A question that was running through my mind when I first saw the movie shortly after its initial release in 1982 was – what would a person like myself try to do, were I living in a world like that portrayed in the movie? Obviously, the situation for traditionalists/conservatives in that kind of world is far drastically worse than in the world today. I think the movie brought very clearly to mind the importance of the ecological discourse, and how what some have called “late capitalism” was probably one of the gravest dangers to traditionalism/conservatism. It also clearly demonstrated in my mind that those on the Left who criticize current-day capitalism as being some kind of vehicle for “white male” domination are hopelessly trapped in nineteenth-century perspectives. The current-day “late capitalism” clearly carries horrors that can be associated with the death of human nature, the death of meaningful politics, and the overwhelming of the world by technology — that easily dovetail with the polymorphous lifestyles and the anomic diversity of the hyper-urban cityscape – as opposed to what could be called genuine humanism and rooted diversity.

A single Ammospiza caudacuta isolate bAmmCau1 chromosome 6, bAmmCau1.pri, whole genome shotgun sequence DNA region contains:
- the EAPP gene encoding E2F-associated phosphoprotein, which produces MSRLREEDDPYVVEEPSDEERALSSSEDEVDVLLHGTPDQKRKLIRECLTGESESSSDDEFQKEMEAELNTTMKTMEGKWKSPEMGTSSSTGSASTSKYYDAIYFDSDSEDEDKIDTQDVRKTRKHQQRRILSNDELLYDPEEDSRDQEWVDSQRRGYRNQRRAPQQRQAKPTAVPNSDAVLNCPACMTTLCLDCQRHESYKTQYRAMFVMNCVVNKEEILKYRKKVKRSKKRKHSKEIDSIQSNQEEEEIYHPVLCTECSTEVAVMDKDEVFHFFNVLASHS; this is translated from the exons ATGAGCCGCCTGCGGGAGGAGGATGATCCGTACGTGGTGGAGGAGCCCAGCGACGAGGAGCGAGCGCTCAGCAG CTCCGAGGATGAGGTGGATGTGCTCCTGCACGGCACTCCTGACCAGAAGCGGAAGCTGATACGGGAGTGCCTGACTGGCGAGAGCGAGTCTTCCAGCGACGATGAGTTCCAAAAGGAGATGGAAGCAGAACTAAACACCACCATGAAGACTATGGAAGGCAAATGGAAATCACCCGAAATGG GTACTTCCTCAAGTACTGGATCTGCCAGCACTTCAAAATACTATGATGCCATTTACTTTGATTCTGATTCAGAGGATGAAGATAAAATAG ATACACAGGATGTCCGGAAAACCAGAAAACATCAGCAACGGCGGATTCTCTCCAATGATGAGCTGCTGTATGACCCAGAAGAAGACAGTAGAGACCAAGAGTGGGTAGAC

Whether the significant opposition to a world like that portrayed in Blade Runner emanates from the nominal Left or the nominal Right may not be all that important. Perhaps it can be agreed, upon a moment of reflection, that a world where there are “no nations, no borders” and “no religion too” – would likely be a dystopian nightmare dominated by trans-national corporations or inhuman bureaucracies – or some combination thereof.
It should be noted in conclusion that Ridley Scott had released a Director’s Cut of the movie in 1992, and has apparently undertaken some effort to put the Theatrical Release version out of circulation. The Director’s Cut has removed the voice-over narration (by Ford as Deckard) of the Theatrical Release, as well as what was sometimes criticized as the tacked-on happy-ending in the Theatrical Release. Having viewed both versions at various times, the reviewer feels that the criticisms of the Theatrical Release were somewhat overdrawn. The voice-over narration is often properly contextualizing, or, indeed, towards the end of the movie, rather profound and moving. And the happy-ending is such a joy of exhilarating relief after the almost invariable gloom of the movie up to that point, that it may be a worthwhile effect to keep.